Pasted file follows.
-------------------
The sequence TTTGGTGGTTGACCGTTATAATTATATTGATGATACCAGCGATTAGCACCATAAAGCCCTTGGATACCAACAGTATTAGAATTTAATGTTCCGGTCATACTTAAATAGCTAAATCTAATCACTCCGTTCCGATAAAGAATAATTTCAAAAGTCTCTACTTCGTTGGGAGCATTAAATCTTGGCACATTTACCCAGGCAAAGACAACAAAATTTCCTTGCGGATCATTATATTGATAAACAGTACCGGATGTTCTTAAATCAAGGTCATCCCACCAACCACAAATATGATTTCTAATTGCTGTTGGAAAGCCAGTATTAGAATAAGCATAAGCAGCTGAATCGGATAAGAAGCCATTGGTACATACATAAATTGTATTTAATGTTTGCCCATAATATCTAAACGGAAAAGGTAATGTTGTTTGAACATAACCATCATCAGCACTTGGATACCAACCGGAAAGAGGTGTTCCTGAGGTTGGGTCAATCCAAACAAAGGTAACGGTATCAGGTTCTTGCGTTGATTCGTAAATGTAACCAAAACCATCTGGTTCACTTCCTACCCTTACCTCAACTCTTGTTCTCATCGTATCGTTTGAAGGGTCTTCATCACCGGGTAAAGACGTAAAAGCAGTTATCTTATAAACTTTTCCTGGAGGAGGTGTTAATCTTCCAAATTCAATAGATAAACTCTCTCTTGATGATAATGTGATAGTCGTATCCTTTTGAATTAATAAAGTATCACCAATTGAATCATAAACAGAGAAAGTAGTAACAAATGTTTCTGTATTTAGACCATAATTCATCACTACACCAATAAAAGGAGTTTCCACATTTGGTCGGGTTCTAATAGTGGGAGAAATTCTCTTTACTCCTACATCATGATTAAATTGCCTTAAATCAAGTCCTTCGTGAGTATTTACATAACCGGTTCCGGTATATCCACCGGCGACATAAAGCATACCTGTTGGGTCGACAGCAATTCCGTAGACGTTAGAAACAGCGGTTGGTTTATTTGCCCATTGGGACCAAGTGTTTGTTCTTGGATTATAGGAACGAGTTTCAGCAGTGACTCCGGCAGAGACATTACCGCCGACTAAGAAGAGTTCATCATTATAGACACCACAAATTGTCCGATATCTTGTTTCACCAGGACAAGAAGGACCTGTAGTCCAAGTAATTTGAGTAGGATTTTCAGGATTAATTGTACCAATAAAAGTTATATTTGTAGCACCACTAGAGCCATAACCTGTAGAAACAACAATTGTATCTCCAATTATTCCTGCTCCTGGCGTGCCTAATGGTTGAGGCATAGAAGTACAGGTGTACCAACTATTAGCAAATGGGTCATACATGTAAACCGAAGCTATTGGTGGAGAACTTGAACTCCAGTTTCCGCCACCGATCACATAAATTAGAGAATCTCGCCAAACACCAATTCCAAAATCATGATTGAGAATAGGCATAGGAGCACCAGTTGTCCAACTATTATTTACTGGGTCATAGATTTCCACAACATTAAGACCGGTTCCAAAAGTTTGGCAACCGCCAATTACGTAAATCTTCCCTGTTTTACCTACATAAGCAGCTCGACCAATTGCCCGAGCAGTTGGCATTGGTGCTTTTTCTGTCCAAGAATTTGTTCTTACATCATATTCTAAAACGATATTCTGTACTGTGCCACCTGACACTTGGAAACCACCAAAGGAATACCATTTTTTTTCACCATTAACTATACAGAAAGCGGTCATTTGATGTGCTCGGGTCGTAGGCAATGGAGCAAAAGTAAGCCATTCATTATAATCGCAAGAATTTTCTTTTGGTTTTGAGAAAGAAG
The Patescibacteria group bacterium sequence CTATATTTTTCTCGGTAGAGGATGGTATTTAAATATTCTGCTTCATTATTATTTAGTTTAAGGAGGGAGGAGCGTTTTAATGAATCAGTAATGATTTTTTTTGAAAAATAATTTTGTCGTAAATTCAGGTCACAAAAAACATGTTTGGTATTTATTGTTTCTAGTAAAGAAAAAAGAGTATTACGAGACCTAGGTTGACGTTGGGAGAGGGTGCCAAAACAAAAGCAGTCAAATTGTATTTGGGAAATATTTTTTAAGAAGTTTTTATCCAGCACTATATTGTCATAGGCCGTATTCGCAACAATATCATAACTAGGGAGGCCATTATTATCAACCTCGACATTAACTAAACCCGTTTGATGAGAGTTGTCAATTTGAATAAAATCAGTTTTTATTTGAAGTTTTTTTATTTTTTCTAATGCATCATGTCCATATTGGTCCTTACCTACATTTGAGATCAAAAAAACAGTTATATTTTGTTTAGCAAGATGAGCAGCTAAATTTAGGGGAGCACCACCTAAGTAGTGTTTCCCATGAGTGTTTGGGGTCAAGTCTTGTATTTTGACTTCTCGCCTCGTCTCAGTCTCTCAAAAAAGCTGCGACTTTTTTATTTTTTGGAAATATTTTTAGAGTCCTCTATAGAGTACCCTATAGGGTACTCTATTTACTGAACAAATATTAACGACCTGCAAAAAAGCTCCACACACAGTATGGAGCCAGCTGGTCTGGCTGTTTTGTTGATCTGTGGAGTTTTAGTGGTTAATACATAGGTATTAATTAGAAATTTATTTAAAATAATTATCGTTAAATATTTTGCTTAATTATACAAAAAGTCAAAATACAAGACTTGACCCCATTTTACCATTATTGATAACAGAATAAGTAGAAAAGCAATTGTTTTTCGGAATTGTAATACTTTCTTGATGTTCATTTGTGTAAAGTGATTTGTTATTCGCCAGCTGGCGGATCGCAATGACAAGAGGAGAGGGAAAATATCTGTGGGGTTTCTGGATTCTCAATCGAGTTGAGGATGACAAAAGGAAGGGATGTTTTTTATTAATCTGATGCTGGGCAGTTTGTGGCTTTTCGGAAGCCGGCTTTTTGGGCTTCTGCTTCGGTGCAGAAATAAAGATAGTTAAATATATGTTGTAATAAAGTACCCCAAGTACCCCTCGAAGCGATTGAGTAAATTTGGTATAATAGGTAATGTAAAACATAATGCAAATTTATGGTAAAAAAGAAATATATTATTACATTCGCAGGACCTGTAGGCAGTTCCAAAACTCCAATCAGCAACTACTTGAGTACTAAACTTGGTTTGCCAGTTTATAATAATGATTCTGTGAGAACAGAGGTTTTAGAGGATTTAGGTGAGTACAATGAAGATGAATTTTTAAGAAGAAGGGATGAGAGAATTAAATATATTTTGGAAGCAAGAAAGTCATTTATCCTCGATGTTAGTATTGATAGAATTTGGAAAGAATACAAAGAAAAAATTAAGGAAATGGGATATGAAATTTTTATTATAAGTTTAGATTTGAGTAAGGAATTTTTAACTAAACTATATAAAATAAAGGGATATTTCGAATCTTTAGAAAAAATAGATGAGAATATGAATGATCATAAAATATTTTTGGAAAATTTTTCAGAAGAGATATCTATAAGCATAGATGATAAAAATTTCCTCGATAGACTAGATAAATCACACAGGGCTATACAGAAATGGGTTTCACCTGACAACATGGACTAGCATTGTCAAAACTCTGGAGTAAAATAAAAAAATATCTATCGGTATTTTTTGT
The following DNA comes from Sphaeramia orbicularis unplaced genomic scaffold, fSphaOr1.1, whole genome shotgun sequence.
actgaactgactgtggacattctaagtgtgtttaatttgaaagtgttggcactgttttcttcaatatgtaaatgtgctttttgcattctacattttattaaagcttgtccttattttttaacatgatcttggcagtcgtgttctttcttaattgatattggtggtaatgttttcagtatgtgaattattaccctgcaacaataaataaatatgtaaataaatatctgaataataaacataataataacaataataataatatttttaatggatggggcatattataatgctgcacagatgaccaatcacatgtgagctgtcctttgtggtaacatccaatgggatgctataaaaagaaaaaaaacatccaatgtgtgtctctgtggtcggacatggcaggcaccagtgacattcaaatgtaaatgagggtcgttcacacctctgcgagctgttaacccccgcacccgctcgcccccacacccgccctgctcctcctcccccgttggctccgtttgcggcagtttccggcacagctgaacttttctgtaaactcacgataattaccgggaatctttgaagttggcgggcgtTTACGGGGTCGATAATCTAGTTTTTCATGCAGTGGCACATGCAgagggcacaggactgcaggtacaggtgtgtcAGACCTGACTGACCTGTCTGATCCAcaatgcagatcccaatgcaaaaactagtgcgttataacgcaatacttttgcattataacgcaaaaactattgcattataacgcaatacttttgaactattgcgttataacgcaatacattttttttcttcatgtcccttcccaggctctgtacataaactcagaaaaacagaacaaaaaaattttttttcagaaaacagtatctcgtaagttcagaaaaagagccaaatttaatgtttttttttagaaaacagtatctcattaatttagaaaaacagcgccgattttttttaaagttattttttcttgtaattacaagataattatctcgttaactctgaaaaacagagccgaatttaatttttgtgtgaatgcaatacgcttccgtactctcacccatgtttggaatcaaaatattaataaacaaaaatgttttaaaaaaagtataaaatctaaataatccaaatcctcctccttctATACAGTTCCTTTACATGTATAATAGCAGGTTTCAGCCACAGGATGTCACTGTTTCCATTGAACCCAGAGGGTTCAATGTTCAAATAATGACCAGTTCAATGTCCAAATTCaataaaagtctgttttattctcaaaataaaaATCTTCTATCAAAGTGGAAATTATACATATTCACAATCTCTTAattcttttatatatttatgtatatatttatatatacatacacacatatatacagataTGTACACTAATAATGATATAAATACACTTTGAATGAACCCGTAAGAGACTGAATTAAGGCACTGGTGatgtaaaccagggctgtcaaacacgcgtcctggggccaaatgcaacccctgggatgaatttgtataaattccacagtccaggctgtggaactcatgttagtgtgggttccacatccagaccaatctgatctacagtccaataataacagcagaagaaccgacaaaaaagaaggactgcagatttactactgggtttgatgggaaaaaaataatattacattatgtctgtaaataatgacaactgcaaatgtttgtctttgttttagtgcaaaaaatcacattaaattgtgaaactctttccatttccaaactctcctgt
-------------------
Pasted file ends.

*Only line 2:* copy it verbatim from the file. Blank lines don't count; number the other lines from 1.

The Patescibacteria group bacterium sequence CTATATTTTTCTCGGTAGAGGATGGTATTTAAATATTCTGCTTCATTATTATTTAGTTTAAGGAGGGAGGAGCGTTTTAATGAATCAGTAATGATTTTTTTTGAAAAATAATTTTGTCGTAAATTCAGGTCACAAAAAACATGTTTGGTATTTATTGTTTCTAGTAAAGAAAAAAGAGTATTACGAGACCTAGGTTGACGTTGGGAGAGGGTGCCAAAACAAAAGCAGTCAAATTGTATTTGGGAAATATTTTTTAAGAAGTTTTTATCCAGCACTATATTGTCATAGGCCGTATTCGCAACAATATCATAACTAGGGAGGCCATTATTATCAACCTCGACATTAACTAAACCCGTTTGATGAGAGTTGTCAATTTGAATAAAATCAGTTTTTATTTGAAGTTTTTTTATTTTTTCTAATGCATCATGTCCATATTGGTCCTTACCTACATTTGAGATCAAAAAAACAGTTATATTTTGTTTAGCAAGATGAGCAGCTAAATTTAGGGGAGCACCACCTAAGTAGTGTTTCCCATGAGTGTTTGGGGTCAAGTCTTGTATTTTGACTTCTCGCCTCGTCTCAGTCTCTCAAAAAAGCTGCGACTTTTTTATTTTTTGGAAATATTTTTAGAGTCCTCTATAGAGTACCCTATAGGGTACTCTATTTACTGAACAAATATTAACGACCTGCAAAAAAGCTCCACACACAGTATGGAGCCAGCTGGTCTGGCTGTTTTGTTGATCTGTGGAGTTTTAGTGGTTAATACATAGGTATTAATTAGAAATTTATTTAAAATAATTATCGTTAAATATTTTGCTTAATTATACAAAAAGTCAAAATACAAGACTTGACCCCATTTTACCATTATTGATAACAGAATAAGTAGAAAAGCAATTGTTTTTCGGAATTGTAATACTTTCTTGATGTTCATTTGTGTAAAGTGATTTGTTATTCGCCAGCTGGCGGATCGCAATGACAAGAGGAGAGGGAAAATATCTGTGGGGTTTCTGGATTCTCAATCGAGTTGAGGATGACAAAAGGAAGGGATGTTTTTTATTAATCTGATGCTGGGCAGTTTGTGGCTTTTCGGAAGCCGGCTTTTTGGGCTTCTGCTTCGGTGCAGAAATAAAGATAGTTAAATATATGTTGTAATAAAGTACCCCAAGTACCCCTCGAAGCGATTGAGTAAATTTGGTATAATAGGTAATGTAAAACATAATGCAAATTTATGGTAAAAAAGAAATATATTATTACATTCGCAGGACCTGTAGGCAGTTCCAAAACTCCAATCAGCAACTACTTGAGTACTAAACTTGGTTTGCCAGTTTATAATAATGATTCTGTGAGAACAGAGGTTTTAGAGGATTTAGGTGAGTACAATGAAGATGAATTTTTAAGAAGAAGGGATGAGAGAATTAAATATATTTTGGAAGCAAGAAAGTCATTTATCCTCGATGTTAGTATTGATAGAATTTGGAAAGAATACAAAGAAAAAATTAAGGAAATGGGATATGAAATTTTTATTATAAGTTTAGATTTGAGTAAGGAATTTTTAACTAAACTATATAAAATAAAGGGATATTTCGAATCTTTAGAAAAAATAGATGAGAATATGAATGATCATAAAATATTTTTGGAAAATTTTTCAGAAGAGATATCTATAAGCATAGATGATAAAAATTTCCTCGATAGACTAGATAAATCACACAGGGCTATACAGAAATGGGTTTCACCTGACAACATGGACTAGCATTGTCAAAACTCTGGAGTAAAATAAAAAAATATCTATCGGTATTTTTTGT